A Complete Guide to Understanding Calories

A Complete Guide to Understanding Calories


You've probably seen all kinds of diet plans that promise success as long as you follow their suggested calorie limit.

Calorie-based diets are based on a simple transfer of energy. You start by measuring how much energy goes into your body, then compare that to how much energy you burn throughout your day or during your workout.

While this seems like a sensible plan to get in better shape, many people still find un-fulfillment when counting calories. This might be due to a lack of truly understanding what calories are and how they are used.

Make sure you stay informed about the fundamental characteristics of calories so that you can be sure to utilize them properly. Below is the complete guide to understanding what calories are and how they affect your health.

The Basics of a Calorie


A calorie has applications outside of basic diet and nutrition. Essentially, it is defined as a unit of energy.

To be more specific, a calorie is defined as the amount of energy that is needed to raise the temperature of 1 gram of water 1 degree Celsius.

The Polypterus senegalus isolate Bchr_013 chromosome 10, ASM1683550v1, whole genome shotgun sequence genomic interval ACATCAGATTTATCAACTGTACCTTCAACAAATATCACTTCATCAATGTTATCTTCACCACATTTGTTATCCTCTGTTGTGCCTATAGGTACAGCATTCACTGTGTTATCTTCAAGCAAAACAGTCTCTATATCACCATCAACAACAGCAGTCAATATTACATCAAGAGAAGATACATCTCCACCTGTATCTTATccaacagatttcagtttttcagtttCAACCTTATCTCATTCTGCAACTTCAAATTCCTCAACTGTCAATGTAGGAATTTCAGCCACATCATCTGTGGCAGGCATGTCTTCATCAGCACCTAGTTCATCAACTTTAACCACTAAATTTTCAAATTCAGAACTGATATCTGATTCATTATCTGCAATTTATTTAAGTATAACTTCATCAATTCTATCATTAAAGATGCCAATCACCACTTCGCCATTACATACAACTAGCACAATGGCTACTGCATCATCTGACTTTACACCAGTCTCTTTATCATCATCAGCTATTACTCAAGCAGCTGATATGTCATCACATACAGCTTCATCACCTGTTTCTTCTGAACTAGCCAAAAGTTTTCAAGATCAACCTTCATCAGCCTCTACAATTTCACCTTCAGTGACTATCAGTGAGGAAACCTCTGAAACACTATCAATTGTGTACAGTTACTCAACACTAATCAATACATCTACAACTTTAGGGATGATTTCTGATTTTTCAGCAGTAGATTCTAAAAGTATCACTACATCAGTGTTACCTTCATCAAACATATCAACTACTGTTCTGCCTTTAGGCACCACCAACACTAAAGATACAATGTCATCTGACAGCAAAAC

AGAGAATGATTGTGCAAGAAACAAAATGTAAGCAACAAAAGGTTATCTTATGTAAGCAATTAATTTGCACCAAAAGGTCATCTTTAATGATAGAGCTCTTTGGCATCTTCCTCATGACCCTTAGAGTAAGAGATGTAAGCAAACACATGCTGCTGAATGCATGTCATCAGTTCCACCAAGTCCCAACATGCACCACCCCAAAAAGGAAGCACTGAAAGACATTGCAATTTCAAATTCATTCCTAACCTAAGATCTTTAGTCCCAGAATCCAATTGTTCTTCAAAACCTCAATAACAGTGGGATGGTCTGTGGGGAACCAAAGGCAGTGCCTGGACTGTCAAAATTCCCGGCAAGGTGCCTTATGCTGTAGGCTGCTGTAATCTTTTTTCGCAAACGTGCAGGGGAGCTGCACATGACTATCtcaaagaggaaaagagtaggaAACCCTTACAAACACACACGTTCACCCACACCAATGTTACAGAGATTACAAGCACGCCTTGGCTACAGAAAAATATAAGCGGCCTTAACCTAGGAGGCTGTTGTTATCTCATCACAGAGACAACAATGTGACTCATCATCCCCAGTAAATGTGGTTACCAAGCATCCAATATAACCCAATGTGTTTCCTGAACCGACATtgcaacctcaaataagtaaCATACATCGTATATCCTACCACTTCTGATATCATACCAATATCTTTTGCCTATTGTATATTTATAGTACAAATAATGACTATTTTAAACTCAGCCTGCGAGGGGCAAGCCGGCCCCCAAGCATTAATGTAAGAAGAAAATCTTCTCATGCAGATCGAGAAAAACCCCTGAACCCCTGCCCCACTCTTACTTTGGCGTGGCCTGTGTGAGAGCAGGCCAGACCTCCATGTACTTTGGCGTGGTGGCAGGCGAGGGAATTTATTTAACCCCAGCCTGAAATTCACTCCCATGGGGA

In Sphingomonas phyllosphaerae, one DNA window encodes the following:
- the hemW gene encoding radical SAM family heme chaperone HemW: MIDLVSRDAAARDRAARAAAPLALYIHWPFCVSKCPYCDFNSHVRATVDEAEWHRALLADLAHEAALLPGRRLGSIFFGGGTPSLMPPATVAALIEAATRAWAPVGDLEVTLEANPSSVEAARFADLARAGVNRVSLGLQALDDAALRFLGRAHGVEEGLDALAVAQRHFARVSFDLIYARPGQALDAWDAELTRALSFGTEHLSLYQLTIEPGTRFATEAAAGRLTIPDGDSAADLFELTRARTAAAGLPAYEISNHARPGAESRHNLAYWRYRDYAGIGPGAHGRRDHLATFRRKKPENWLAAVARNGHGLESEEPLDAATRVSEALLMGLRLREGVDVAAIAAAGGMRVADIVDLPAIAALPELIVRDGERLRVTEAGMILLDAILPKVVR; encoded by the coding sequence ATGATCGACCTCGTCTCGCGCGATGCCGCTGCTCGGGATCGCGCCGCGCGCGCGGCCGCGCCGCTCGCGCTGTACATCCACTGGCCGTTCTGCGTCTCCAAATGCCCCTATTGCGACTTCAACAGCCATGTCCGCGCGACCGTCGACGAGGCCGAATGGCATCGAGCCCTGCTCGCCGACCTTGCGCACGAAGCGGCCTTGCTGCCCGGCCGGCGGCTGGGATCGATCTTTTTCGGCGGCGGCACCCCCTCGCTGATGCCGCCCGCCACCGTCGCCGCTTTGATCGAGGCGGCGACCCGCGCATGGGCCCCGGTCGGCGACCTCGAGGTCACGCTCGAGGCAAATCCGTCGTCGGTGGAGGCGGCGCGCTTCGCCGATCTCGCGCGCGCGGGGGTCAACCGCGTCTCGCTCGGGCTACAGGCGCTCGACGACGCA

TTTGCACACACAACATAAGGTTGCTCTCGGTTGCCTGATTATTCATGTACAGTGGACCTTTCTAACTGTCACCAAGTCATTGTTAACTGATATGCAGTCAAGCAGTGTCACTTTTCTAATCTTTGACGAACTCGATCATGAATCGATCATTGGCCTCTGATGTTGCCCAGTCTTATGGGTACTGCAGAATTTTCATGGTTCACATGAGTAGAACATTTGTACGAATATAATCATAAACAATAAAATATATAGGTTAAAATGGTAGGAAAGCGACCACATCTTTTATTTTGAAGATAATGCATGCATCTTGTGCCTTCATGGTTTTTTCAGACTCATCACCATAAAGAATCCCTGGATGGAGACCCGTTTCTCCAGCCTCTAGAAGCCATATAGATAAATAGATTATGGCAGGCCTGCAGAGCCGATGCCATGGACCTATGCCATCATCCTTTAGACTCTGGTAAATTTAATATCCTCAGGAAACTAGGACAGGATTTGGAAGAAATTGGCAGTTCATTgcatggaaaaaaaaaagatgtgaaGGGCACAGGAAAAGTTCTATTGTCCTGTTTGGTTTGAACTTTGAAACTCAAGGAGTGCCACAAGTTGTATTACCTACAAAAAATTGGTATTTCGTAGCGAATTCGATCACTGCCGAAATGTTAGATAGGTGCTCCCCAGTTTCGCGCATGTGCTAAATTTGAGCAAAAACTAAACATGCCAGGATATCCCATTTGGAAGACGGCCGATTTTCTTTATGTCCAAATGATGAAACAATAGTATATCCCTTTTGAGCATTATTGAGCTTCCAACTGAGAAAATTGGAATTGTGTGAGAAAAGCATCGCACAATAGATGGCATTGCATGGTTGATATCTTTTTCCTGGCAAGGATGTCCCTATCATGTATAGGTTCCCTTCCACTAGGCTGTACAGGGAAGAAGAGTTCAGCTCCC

Calories are stored in the body to fuel all of our cells' functions and lifespans. Each gram of fat consumed equates to about 9 calories, while carbohydrates or proteins equate to about 4 calories per gram.

When we consume more calories than our cells actually need to function, the extra calories are stored in fat cells. This is a useful defence for our bodies to fight starvation in emergencies - however this is rarely needed in today’s modern society. 

What ends up happening then, is the surplus of these fat cells accumulate and lead to weight gain or potentially other health issues. That's why it's important to be aware of and proactive about our caloric intake.

A Healthy Quantity of Calories


As mentioned above, our bodies only need a certain number of calories to function and thrive. Any number significantly lower or higher than that threshold can cause health problems over a long period of time.

We all understand why consuming an excess of calories can be detrimental, but too few? In fact, one of the biggest mistakes I see in my practice regarding people wanting to lose weight, is that they consume too few calories! This news is always a surprise to them.